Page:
Aberdeen is on the other side of the island, so I enjoyed a 20 minute bus ride along the coast, with great views of the beaches, before reaching the Sampan stop. Aberdeen is probably the most built up area outside of Hong Kong city. I suspect a lot of people live there but commute into town every day for work. The harbour at Aberdeen is famous for fishing, and of course the traditional Chinese fishing boat, the Sampan. Sampans are very much still in use on the harbour, not just for tourists to ride on! In fact many people live on boats in the harbour because it is much cheaper. The Sampan tour took us around this floating city for a closer look. We also cruised past the ‘Jumbo Floating Restaurant’, an enormous restaurant in the middle of the harbour. It was built as a tourist attraction, but it’s a little bit on the tacky side – big and ugly, I mean! It specialises in seafood of course….

  • The end of the tour

The tour does a complete circuit around Hong Kong Island and re-enters the city from the opposite end. The last stop is again for the Peak Tram for those who missed it at the start of the tour. It finishes back at the pick-up point by the ferry terminal.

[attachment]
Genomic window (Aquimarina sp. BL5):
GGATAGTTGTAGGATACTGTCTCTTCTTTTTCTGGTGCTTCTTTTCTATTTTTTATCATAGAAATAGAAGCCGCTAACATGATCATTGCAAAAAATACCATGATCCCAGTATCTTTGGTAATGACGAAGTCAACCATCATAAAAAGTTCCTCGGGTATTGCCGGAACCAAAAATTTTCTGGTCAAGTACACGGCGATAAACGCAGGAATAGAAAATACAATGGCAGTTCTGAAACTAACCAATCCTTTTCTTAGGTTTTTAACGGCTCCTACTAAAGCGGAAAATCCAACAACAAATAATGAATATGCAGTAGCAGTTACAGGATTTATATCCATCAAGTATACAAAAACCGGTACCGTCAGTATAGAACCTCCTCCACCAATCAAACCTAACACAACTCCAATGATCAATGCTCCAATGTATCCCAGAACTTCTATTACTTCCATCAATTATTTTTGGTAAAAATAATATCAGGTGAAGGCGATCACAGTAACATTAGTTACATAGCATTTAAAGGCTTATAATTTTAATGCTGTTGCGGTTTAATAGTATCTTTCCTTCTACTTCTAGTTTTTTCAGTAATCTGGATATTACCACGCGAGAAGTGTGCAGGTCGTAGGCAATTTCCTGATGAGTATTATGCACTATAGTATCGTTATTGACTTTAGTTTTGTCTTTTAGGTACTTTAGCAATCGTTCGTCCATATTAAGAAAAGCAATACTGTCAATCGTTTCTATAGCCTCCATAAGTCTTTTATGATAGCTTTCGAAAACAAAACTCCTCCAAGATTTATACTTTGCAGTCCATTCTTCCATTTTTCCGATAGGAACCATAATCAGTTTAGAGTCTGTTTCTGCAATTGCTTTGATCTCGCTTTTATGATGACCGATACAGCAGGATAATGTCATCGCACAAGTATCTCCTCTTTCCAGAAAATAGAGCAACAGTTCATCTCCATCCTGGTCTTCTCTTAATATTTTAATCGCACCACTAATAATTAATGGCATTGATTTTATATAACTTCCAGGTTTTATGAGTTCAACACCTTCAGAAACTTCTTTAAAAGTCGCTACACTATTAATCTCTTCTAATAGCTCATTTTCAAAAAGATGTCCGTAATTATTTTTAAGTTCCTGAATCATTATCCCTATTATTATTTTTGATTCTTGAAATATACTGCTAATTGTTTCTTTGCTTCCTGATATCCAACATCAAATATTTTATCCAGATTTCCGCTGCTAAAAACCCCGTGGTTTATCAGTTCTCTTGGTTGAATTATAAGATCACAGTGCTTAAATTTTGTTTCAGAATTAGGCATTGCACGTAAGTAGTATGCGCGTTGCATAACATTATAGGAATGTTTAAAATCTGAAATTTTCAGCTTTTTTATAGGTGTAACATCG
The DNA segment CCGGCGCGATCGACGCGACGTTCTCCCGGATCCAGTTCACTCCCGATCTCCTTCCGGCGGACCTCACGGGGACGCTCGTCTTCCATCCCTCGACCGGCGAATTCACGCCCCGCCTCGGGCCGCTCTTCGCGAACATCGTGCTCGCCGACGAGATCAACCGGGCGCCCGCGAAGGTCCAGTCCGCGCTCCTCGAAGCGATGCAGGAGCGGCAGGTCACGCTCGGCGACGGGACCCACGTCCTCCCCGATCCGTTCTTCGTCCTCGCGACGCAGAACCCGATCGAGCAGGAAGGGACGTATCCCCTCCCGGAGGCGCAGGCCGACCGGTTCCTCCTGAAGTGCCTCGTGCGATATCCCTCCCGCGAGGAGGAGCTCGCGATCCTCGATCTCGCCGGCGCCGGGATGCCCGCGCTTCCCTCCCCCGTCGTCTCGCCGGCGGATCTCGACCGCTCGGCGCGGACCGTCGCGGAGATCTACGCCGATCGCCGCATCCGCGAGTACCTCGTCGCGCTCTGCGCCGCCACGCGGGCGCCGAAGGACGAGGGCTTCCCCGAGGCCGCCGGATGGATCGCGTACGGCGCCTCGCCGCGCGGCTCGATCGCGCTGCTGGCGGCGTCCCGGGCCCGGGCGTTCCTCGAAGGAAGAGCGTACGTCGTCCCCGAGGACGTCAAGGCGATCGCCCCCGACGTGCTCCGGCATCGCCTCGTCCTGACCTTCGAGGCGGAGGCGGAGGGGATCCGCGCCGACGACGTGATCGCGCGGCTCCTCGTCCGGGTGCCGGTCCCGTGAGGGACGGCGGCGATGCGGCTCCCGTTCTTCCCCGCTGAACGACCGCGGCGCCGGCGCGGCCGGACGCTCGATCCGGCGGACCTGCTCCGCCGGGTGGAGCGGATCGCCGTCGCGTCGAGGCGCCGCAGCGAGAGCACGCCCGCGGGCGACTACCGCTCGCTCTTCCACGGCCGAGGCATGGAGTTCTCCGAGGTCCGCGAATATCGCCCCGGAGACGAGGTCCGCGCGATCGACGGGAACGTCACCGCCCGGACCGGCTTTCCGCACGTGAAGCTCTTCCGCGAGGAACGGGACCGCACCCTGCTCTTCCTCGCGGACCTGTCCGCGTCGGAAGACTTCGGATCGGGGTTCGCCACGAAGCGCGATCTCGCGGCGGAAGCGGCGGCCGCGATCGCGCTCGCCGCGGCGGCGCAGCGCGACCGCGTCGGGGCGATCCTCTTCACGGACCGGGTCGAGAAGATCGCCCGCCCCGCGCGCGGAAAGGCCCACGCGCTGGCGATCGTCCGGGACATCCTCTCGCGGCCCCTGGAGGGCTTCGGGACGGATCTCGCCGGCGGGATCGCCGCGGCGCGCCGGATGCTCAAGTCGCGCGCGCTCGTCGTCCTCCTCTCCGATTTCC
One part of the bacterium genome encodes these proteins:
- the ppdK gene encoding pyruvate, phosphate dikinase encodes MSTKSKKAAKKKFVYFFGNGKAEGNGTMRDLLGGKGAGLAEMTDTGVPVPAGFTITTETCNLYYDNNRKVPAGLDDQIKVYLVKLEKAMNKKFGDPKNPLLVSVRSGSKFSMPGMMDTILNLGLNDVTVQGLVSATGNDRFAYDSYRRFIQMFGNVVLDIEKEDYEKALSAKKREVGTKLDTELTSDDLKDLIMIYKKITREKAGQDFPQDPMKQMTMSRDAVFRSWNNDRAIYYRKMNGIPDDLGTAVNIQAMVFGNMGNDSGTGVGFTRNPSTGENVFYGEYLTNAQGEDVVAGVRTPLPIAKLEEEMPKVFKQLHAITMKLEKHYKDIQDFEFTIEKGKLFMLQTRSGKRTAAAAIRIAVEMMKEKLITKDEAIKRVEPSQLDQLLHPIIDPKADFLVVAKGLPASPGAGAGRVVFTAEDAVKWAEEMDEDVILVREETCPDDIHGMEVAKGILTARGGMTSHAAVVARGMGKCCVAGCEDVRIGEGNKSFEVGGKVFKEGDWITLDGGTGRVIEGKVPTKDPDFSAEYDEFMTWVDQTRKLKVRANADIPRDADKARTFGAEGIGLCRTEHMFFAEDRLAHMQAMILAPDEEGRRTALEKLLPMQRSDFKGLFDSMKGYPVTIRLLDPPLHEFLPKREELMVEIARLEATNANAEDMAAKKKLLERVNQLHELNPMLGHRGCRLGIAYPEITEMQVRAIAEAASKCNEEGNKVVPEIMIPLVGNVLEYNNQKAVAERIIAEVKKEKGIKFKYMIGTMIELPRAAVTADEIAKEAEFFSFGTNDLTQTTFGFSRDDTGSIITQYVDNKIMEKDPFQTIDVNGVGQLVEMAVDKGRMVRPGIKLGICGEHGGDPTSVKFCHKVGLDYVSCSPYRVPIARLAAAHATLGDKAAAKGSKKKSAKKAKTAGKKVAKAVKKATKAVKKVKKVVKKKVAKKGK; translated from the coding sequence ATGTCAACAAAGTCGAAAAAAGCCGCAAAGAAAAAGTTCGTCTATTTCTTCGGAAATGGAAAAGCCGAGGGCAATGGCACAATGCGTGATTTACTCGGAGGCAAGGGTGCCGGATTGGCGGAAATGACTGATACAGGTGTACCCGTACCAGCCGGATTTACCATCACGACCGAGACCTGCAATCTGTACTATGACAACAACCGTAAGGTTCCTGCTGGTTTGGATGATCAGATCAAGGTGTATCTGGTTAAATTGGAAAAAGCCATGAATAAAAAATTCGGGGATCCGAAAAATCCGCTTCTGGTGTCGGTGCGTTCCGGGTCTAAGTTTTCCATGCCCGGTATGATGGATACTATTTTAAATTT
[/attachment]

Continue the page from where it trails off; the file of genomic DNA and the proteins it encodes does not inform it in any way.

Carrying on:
All in all, another very satisfying tour, even though I changed my plans at the last minute and chose rollercoasters over spending time on the beach.

Tour number four – Kowloon

I spent more time on the Stanley tour than I intended, and so had only enough time to catch the last Kowloon bus. I have decided not to write much about this tour as it follows the same route as the Night Tour. I got off at the Temple Street night market, hoping to also visit the nearby Jade market. Unfortunately, the Jade market closes at 7pm, so I missed out on some jewellery shopping. To my amusement, the first section of the Night Market that I walked into sold sex toys! I spent a good hour browsing the Night Market, but didn’t buy anything as Stanley Market had been more interesting for me. My late start on this tour also meant missing Ladies Market, but to be honest, I had had enough of shopping. And I was hungry.

As I said in a previous story, the best food in Kowloon is in Mong Kok. Seafood is popular. I hate fish and seafood, so I walked a bit before I found a healthy organic Asian food café and had rice and tofu instead of seafood. I will say that the restaurants on the street in Mong Kok looked extremely popular with both tourists and locals, so I recommend checking them out if you are a fan of fresh seafood.

I finished the evening by walking along Nathan Road back to my hotel. There are quite a few electronic shops along the way and I wandered into a few looking for deals on camera accessories. The prices are not bad, but again I found myself not in the mood for bargaining or buying expensive items, so the credit card stayed in my hand bag!

The next day I had to go back to Beijing, but I was really happy with my two days of intense touring!